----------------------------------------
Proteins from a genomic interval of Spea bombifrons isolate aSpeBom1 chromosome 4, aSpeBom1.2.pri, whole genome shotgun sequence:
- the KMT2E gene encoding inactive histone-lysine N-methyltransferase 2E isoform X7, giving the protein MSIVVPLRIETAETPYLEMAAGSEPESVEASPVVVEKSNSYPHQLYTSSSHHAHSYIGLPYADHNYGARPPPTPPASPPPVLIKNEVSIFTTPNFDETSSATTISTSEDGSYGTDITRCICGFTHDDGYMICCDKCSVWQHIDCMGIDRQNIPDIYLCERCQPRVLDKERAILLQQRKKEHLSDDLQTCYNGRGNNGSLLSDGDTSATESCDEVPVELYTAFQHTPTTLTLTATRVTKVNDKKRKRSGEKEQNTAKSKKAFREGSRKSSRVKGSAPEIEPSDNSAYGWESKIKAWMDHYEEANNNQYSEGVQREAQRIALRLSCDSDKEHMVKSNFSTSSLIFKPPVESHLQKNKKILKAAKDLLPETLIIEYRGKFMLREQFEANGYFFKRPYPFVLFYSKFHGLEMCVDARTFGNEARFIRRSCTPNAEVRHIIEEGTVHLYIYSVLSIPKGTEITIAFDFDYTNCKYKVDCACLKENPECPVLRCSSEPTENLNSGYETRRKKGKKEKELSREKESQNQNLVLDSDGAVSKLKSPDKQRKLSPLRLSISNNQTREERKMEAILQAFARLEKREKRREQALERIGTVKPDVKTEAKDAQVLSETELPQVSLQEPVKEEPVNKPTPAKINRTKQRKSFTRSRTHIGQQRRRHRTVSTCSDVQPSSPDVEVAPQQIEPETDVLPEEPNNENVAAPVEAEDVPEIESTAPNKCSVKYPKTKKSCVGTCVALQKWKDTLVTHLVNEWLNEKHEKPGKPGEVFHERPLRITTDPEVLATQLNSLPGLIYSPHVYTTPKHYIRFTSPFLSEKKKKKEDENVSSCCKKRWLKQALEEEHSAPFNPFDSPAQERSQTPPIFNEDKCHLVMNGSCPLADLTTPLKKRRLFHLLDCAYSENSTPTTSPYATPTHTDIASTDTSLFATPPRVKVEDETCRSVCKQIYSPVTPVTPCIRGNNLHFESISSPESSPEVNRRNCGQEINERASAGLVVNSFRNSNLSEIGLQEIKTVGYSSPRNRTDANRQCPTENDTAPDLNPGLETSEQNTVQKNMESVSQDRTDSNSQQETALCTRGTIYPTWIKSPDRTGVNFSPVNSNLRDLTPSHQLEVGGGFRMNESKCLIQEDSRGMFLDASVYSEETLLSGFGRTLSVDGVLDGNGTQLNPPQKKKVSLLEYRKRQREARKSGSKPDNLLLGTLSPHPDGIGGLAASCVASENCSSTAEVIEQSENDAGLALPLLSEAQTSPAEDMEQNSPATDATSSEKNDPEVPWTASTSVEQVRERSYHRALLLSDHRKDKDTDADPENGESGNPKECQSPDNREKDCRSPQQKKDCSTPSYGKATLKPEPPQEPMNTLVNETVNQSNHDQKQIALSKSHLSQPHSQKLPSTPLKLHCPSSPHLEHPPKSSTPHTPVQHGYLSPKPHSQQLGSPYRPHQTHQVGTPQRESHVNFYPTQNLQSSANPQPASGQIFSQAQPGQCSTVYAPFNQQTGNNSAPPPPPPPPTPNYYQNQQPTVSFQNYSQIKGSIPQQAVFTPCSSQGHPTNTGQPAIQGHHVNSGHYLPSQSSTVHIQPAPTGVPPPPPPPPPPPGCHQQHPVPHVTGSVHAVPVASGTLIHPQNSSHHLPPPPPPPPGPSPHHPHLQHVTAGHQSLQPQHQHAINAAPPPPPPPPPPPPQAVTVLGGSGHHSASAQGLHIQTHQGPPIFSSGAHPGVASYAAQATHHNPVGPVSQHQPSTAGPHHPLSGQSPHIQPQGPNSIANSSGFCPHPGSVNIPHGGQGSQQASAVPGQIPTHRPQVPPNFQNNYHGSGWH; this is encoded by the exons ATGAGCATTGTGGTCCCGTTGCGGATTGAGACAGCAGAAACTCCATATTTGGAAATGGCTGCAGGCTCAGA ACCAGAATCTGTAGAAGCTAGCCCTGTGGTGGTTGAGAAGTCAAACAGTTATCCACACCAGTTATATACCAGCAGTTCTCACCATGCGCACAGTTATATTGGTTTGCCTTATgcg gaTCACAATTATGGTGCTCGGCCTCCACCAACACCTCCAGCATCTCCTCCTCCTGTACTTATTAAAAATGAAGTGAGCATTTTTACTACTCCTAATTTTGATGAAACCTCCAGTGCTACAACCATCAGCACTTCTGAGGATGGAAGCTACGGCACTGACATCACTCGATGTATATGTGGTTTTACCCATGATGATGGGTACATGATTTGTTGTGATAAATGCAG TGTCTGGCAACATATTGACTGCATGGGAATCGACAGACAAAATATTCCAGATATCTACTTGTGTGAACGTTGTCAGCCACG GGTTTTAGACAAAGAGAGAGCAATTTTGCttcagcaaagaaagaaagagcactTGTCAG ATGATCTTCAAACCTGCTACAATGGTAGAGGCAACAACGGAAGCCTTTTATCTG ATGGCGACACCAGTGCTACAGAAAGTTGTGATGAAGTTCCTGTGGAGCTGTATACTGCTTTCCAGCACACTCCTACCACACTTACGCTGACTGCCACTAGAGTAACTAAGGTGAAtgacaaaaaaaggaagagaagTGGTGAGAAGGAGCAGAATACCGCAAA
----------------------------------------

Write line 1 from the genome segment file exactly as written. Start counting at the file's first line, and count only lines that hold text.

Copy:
Proteins from a genomic interval of Spea bombifrons isolate aSpeBom1 chromosome 4, aSpeBom1.2.pri, whole genome shotgun sequence: